Next-generation solar cells might power personal electronics such as watches and backpacks that could recharge your cell phone.
These solar cells are being tested and prototyped in a research hub launched this year by the Institute for Sustainability and Energy at Northwestern University.
The ISEN research hub, named Glovebox Inert Atmosphere (N2) Thin-film Fabrication and Testing or GIANTFab, allows academic and commercial users to explore new materials for solar cells in a set of connected and airtight glove boxes that eliminate air interference. The goal is to find more efficient alternatives to expensive and rigid silicon solar cells, a game-changer for solar energy.
The GIANTFab is the only publicly accessible user facility in Chicago that offers a one-stop solution for users to both build and test solar cells without the interference of the air, said Nathan La Porte, ISEN’s Operations Director of the GIANTFab. Continue reading →
With the March 17 primary fast approaching, six candidates are vying to fill the 12th District House seat held by former State Rep. Sara Feigenholtz, the Chicago Democrat recently appointed to fill former Illinois Senate President John Cullerton’s seat.
The district consists of parts of Lakeview, Lincoln Park, Near North and Uptown and includes Boystown, Chicago’s main LGBTQ neighborhood. The district is heavily Democratic, so the winner of the Democratic primary will almost certainly become the next representative.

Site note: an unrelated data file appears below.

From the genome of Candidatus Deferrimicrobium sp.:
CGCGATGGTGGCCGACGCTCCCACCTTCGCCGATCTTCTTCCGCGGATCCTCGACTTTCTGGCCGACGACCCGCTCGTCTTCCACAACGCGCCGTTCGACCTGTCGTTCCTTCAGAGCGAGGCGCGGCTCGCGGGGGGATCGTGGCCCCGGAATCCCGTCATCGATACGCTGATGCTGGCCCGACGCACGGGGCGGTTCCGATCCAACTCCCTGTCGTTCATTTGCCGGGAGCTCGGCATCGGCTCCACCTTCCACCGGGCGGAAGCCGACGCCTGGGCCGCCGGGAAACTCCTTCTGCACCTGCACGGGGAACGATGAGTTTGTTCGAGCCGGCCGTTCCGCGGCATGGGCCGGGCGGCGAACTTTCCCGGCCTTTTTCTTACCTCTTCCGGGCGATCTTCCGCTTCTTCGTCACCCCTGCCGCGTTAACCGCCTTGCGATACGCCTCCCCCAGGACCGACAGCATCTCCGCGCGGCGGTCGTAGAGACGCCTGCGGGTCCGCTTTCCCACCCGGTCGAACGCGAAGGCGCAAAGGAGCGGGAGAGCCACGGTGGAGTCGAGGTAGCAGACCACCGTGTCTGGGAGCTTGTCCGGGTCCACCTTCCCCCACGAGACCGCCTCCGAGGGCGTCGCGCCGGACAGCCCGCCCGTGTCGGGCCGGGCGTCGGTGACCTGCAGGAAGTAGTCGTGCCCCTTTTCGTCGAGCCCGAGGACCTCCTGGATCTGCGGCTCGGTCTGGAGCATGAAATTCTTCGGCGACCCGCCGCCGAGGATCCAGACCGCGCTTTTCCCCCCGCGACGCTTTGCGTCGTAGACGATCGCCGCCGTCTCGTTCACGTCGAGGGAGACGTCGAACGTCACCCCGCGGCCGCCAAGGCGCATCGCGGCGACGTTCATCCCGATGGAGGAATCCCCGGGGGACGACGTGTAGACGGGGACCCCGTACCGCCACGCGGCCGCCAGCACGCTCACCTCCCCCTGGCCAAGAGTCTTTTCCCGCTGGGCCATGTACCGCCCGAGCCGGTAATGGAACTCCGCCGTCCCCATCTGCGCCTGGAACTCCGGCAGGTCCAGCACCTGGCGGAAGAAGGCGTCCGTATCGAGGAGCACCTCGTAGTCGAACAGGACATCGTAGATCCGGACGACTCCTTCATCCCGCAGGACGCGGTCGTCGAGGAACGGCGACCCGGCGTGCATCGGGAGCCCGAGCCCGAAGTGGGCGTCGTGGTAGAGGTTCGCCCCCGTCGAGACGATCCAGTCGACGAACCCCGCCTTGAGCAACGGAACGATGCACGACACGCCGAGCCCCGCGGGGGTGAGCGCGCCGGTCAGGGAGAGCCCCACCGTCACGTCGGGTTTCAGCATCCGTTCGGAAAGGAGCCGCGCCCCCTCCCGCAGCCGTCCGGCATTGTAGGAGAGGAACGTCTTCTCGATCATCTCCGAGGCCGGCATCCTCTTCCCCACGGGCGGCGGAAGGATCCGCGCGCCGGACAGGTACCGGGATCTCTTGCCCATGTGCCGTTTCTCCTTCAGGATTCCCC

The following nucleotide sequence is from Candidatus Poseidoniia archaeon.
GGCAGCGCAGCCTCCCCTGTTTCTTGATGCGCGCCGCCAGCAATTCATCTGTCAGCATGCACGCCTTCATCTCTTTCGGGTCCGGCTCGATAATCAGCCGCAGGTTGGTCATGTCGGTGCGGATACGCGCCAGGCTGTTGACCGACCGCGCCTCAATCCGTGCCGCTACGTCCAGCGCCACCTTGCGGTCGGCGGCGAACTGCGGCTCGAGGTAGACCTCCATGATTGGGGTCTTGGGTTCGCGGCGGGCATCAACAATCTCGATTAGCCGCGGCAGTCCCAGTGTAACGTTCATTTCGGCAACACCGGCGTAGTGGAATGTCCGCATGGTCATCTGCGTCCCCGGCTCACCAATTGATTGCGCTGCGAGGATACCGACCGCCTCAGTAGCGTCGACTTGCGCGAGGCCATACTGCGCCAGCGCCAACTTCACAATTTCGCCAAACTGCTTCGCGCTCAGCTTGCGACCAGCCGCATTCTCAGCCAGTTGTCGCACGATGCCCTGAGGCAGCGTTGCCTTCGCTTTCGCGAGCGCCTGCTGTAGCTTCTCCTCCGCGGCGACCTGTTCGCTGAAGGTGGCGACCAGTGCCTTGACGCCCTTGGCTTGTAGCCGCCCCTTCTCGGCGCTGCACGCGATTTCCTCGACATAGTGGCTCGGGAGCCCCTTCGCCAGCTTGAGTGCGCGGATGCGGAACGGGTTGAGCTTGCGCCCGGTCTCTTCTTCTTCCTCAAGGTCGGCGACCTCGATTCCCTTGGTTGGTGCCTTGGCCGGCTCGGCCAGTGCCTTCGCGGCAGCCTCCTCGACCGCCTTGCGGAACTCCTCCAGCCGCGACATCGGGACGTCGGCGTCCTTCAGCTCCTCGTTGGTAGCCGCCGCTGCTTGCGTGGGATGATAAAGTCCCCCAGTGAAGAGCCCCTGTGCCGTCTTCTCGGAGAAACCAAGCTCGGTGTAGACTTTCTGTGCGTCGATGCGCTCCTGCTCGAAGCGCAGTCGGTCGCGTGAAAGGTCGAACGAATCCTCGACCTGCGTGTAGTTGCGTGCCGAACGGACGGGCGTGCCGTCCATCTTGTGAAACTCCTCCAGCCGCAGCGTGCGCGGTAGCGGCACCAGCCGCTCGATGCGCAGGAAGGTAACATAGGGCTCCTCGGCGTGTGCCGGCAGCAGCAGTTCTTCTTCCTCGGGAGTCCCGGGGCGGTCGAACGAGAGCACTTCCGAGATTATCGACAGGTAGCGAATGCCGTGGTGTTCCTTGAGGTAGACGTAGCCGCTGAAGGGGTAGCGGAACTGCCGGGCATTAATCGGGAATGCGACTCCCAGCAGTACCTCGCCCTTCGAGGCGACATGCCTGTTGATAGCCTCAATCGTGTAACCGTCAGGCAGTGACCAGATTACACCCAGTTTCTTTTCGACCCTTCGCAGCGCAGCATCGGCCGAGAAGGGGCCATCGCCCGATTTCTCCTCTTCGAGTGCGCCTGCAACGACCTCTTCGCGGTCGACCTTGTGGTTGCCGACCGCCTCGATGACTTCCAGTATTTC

Meanwhile, the 12th District Democratic Committee has accepted applications to appoint a temporary legislator to the seat, which has been vacant since Jan. 21, when Feigenholtz officially stepped down and replaced Cullerton. The appointee will be selected by the committee after an open forum on Sunday at the Center on Halsted, 3656 N Halsted St.
More than 300 brave souls took a dip in freezing-cold Lake Michigan on Jan. 25 to raise money for three Chicago families in need, part of the shivering tradition of the annual Chicago Polar Bear Plunge.
The event raised over $35,000 for families, to be split evenly. Jumpers paid a $30 registration fee and then chose to set up funding pages to raise more money for the cause from their donors. Other donations came from sponsors like Tito’s Vodka, FT Cares Foundation and Blake’s Seed Based foods. Continue reading →
More African Americans are out of school and out of work than among any other racial group in Chicago, according to a new report released recently by the Great Cities Institute of the University of Illinois at Chicago.